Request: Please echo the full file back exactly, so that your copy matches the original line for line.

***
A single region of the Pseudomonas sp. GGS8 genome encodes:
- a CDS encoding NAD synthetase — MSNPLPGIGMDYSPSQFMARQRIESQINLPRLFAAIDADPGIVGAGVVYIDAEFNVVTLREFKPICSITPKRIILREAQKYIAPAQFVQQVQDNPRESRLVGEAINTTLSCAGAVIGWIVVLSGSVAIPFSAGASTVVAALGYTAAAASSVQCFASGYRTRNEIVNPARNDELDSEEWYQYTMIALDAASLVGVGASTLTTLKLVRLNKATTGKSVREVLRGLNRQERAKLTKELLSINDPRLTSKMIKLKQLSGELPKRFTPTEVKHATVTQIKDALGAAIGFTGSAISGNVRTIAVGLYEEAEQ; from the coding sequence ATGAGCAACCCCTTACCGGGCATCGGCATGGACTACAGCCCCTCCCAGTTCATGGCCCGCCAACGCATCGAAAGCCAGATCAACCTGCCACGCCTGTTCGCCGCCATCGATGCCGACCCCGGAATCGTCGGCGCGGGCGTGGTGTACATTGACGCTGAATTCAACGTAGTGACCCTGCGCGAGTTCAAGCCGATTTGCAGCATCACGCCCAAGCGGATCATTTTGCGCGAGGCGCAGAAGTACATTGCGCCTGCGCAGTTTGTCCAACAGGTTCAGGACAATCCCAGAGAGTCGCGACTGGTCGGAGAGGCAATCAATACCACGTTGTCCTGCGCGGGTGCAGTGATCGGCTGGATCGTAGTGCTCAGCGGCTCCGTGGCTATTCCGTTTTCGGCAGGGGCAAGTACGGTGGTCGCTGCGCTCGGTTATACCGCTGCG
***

A single region of the Pseudomonas sp. GGS8 genome encodes:
- a CDS encoding NAD synthetase — MSNPLPGIGMDYSPSQFMARQRIESQINLPRLFAAIDADPGIVGAGVVYIDAEFNVVTLREFKPICSITPKRIILREAQKYIAPAQFVQQVQDNPRESRLVGEAINTTLSCAGAVIGWIVVLSGSVAIPFSAGASTVVAALGYTAAAASSVQCFASGYRTRNEIVNPARNDELDSEEWYQYTMIALDAASLVGVGASTLTTLKLVRLNKATTGKSVREVLRGLNRQERAKLTKELLSINDPRLTSKMIKLKQLSGELPKRFTPTEVKHATVTQIKDALGAAIGFTGSAISGNVRTIAVGLYEEAEQ; from the coding sequence ATGAGCAACCCCTTACCGGGCATCGGCATGGACTACAGCCCCTCCCAGTTCATGGCCCGCCAACGCATCGAAAGCCAGATCAACCTGCCACGCCTGTTCGCCGCCATCGATGCCGACCCCGGAATCGTCGGCGCGGGCGTGGTGTACATTGACGCTGAATTCAACGTAGTGACCCTGCGCGAGTTCAAGCCGATTTGCAGCATCACGCCCAAGCGGATCATTTTGCGCGAGGCGCAGAAGTACATTGCGCCTGCGCAGTTTGTCCAACAGGTTCAGGACAATCCCAGAGAGTCGCGACTGGTCGGAGAGGCAATCAATACCACGTTGTCCTGCGCGGGTGCAGTGATCGGCTGGATCGTAGTGCTCAGCGGCTCCGTGGCTATTCCGTTTTCGGCAGGGGCAAGTACGGTGGTCGCTGCGCTCGGTTATACCGCTGCG